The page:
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Pentonomics – The Return of the Misery Index

February 9, 2011 at 4:24 PM

The website Zillow.com reported today that YOY home price declines were 5.9% and that of those homeowners with a mortgage, 27% were underwater on their property. Maybe this concrete evidence of a double-dip in the real estate market has something to do with surging borrowing costs. Today, the cost of a 30 year mortgage hit 5.13%, up 32bps in just one week!

Not only is the cost of homeownership rising but so is the cost of food. Thanks to the government’s genius decision to burn 40% of the corn crop on ethanol production, corn stocks are now the lowest in 15 years—with a stock to use ratio of just 5%. That means corn prices are set to increase yet again from their already lofty levels.

Consumers that don’t happen to have direct access to a government bailout or who aren’t in line to receive a huge Wall Street bonus are indeed feeling the pain. In fact, the Misery Index hit a 26 year high for 2010. The index—which is simply the addition of the unemployment and inflation rate—reached 11.29. You have to go all the way back to 1984 to eclipse such a level of pain. Only back then, inflation was calculated without the “benefit” of the manipulations of the Boskin Commission. Therefore, the Misery Index should be, in reality, much higher than 11.29 and is probably closer to the pain we felt under Jimmy Carter.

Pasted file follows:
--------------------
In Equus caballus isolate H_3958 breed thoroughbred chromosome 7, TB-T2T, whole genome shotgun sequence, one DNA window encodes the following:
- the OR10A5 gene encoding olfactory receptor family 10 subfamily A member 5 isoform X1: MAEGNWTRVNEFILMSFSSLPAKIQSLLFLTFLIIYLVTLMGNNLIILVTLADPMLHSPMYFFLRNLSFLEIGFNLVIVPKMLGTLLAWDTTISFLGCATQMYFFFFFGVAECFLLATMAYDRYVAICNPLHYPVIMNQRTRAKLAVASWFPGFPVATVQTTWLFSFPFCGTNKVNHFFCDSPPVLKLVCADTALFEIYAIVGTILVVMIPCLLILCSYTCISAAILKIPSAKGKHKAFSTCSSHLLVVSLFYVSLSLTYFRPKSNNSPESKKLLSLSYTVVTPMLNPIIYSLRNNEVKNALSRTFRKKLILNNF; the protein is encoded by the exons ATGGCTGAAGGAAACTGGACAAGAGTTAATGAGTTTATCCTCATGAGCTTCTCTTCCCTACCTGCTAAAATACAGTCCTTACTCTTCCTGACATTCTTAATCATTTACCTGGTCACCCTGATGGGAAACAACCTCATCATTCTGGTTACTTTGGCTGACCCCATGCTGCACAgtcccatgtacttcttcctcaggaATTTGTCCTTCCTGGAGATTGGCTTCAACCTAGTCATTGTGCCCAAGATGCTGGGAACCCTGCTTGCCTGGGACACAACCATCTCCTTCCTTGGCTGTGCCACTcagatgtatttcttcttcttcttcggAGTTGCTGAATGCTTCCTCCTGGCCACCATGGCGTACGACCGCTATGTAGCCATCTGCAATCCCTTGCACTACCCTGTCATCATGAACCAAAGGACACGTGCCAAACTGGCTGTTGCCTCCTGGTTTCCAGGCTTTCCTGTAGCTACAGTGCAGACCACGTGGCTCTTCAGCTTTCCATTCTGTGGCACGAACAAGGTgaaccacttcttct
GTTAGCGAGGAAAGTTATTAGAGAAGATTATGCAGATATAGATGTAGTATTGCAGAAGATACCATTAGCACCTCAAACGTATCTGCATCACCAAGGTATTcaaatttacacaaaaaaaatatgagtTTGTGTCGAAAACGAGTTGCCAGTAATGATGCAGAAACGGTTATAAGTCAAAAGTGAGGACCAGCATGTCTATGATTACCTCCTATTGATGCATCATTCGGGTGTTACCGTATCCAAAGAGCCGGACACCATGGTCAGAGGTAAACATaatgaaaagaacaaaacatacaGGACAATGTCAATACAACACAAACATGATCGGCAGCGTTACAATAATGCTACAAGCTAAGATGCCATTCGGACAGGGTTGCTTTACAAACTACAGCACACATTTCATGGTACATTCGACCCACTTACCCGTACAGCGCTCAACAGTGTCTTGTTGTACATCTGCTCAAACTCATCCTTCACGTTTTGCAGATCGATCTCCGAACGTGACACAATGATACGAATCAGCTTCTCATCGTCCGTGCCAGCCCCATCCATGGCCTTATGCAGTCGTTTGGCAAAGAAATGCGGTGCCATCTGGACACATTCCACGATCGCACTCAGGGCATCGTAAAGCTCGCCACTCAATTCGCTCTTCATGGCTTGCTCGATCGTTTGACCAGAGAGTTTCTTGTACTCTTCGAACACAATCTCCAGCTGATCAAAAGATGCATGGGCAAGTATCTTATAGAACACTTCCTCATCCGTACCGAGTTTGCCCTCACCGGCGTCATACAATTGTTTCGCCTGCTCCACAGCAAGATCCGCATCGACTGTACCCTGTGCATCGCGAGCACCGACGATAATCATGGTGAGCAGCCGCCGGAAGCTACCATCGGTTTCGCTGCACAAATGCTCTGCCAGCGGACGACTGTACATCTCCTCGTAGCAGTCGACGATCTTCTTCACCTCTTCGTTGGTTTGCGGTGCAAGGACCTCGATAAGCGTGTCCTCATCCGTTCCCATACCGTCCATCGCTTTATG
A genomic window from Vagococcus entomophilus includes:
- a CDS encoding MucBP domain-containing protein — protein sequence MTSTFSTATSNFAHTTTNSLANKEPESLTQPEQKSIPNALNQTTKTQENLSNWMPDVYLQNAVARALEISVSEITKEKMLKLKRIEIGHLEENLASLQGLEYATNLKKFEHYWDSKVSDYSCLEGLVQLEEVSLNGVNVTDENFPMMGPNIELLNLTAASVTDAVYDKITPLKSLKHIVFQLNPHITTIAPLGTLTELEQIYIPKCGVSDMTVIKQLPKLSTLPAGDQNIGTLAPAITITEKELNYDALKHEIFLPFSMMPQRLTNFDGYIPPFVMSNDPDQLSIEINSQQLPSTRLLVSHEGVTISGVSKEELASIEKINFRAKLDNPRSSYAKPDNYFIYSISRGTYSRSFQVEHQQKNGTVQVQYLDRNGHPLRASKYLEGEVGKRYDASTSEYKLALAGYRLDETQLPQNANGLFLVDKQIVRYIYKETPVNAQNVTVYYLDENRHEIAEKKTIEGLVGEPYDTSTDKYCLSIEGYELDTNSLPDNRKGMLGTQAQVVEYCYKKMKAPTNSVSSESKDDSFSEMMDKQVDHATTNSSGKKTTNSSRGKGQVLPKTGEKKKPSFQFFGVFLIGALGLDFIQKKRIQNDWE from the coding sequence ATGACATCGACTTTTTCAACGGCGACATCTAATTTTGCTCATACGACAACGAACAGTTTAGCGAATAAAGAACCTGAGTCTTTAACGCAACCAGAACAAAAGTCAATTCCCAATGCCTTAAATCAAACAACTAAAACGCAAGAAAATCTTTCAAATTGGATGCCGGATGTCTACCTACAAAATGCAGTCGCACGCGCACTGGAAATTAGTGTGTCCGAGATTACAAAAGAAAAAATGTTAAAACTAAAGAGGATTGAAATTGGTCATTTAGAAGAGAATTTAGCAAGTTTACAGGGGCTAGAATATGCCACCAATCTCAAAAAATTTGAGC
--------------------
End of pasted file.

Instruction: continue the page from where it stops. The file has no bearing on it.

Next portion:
America’s citizenry are experiencing rising food and commodity prices, rising interest rates, falling home prices and stagnate wages and job growth. But so far Mr. Bernanke has only managed to bail out his buddies on Wall Street and in Washington. Maybe he just doesn’t realize that he is in the process of wiping out the middle class by destroying the value of our currency and rendering those without financial means, helpless to guard themselves against inflation. Too bad questions regarding the benefits of a sound currency  weren’t on his SAT exam.

Michael Pento, Senior Economist at Euro Pacific Capital is a well-established specialist in the “Austrian School” of economics. He is a regular guest on CNBC, Bloomberg, Fox Business, and other national media outlets and his market analysis can be read in most major financial publications, including the Wall Street Journal. Prior to joining Euro Pacific, Michael worked for a boutique investment advisory firm to create ETFs and UITs that were sold throughout Wall Street. Earlier in his career, he worked on the floor of the NYSE.